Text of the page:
Rules of Inclusion
- Three stats matter most: save percentage, goals against average, and wins
Since 1983-84, when save percentage was first tracked, it’s been the biggest predictor of Vezina success: 60% of winners lead the league (among goalies who played over 2400 minutes). A third of the winners led the league in goals against average, but in all but one case, that goalie also led the league in save percentage. Wins predict about 27 percent of Vezina winners, and there is very little overlap between this and the other two measures.
This data tells us that goals-against average is an essentially useless evaluation tool because of its overlap with save percentage. Wins tells us something interestingly different; I’d argue that Vezinas awarded based primarily on reputation use wins as the key support.
- Goals Saved Above Average is actually all you need to know.
GMs may not realize this, but all their hard work evaluating goaltenders’ statistics is no longer necessary. A single number, Goals Saved Above Average (GSAA), is the most predictive measure of Vezina victory.
A goaltender’s GSAA shows how many additional goals a league-average keeper would have allowed in his place. Historically, it does a slightly better job than save percentage alone (63.3 percent vs 60 percent), but since the 2004-2005 lockout, it’s surprisingly more accurate. A hefty 78 percent of winners have finished first in GSAA since then, with 100 percent finishing either first or second. Only 56 percent of the winners have finished first in save percentage, with 78 percent finishing first or second.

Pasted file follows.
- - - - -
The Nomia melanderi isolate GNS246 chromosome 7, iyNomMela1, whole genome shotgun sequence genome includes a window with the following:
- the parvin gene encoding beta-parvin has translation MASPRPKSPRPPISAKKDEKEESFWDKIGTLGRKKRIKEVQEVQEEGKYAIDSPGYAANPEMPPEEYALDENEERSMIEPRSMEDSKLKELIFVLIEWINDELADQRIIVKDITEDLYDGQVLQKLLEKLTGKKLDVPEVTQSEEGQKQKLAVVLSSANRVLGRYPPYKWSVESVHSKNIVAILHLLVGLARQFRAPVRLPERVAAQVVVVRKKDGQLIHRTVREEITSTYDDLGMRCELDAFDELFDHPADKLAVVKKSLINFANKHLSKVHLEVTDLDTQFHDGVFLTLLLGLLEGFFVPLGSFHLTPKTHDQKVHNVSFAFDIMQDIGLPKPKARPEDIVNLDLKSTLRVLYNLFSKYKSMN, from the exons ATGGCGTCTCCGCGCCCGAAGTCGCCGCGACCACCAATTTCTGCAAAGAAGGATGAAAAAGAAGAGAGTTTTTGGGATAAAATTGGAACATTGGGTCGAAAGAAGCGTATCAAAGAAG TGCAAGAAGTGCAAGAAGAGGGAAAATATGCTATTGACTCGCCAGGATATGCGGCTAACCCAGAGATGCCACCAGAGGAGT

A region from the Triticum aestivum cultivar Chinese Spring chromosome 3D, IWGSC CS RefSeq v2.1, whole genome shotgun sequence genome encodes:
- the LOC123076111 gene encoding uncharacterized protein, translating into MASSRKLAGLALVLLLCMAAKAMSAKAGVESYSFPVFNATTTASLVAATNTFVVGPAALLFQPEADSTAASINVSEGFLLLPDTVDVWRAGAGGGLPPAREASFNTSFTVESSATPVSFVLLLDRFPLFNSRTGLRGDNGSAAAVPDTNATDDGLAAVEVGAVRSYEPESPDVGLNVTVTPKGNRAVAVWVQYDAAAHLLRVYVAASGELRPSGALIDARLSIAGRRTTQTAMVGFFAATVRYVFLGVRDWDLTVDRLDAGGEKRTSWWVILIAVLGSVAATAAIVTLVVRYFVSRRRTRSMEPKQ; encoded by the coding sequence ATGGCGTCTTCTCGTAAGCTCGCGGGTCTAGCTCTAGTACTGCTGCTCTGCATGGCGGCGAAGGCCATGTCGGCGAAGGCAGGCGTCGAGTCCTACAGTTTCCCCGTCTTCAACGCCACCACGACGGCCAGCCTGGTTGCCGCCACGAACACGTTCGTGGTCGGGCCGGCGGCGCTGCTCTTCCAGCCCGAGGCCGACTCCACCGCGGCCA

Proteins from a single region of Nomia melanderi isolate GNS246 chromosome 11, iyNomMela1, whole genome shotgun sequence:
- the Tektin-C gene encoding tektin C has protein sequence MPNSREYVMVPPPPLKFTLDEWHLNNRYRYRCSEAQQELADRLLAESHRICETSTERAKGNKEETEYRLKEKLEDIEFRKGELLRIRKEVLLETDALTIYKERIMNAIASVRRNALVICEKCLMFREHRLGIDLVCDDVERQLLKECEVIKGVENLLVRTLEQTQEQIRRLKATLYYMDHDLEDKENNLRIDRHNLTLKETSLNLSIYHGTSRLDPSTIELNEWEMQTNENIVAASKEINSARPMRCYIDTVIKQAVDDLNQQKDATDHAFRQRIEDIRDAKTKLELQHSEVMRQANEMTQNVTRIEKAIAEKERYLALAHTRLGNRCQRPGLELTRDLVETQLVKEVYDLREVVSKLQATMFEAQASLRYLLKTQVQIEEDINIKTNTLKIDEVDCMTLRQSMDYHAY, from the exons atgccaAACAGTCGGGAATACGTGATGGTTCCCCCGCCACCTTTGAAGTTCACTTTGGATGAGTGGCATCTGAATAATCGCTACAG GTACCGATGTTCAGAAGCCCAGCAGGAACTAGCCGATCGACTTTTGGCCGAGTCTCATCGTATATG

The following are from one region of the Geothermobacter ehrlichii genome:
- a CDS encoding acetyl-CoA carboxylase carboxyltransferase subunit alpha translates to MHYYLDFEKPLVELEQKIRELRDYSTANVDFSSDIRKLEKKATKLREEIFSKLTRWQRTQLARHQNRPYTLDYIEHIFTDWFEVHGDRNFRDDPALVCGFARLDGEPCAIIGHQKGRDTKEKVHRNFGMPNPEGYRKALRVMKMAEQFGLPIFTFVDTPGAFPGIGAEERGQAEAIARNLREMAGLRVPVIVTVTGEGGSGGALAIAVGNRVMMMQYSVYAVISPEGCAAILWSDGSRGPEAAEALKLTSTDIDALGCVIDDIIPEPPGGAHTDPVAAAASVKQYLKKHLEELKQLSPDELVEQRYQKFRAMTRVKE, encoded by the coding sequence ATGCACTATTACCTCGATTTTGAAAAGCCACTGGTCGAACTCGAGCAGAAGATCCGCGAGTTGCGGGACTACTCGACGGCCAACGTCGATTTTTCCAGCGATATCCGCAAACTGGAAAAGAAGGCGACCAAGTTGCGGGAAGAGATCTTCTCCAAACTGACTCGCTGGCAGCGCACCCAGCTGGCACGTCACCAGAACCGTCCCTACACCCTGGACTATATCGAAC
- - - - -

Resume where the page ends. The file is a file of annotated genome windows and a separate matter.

The predictive power of GSAA comes from its combination of the rules listed above. A goalie’s workload is a key component of GSAA: keepers who play more have the potential to record a higher score. Save percentage comprises the other half of the GSAA measure, and as we have seen, it’s the traditional statistic GMs take most seriously.
Don’t believe me that such a simple measure could capture all the complex evaluation that goes into picking the league’s best goalie? Try this magic trick. Using all the criteria I’ve outlined above, choose three Vezina nominees, and pick the winner. Then, go to Hockey-Reference and sort by GSAA.
I’m going to guarantee your choices are the first three or four names listed, likely in the same order. Let me know how this worked for you in the comments below.
What is, versus what’s right
Everything I’ve outlined here involves who has been, and who will be, chosen for goaltending’s highest honour. However, determining what is, and why it is, is very different from considering how things should be. Is workload with raw save percentage the best measure of a goaltending season?
The answer is no; explaining why this is the case will have to wait until next time.
~ Paul Campbell teaches in the humanities program at Wilfred Laurier University, and also writes for thehockeychat.com. He’s a former CIS goaltender and women’s team goaltending coach at Mount Allison University. Originally from Cape Breton, Paul now lives in Guelph where he’s conducting experiments to determine which of his sons should don the pads (once they learn to stand on skates). Respectful feedback and spirited discussion are always welcome in the comments below.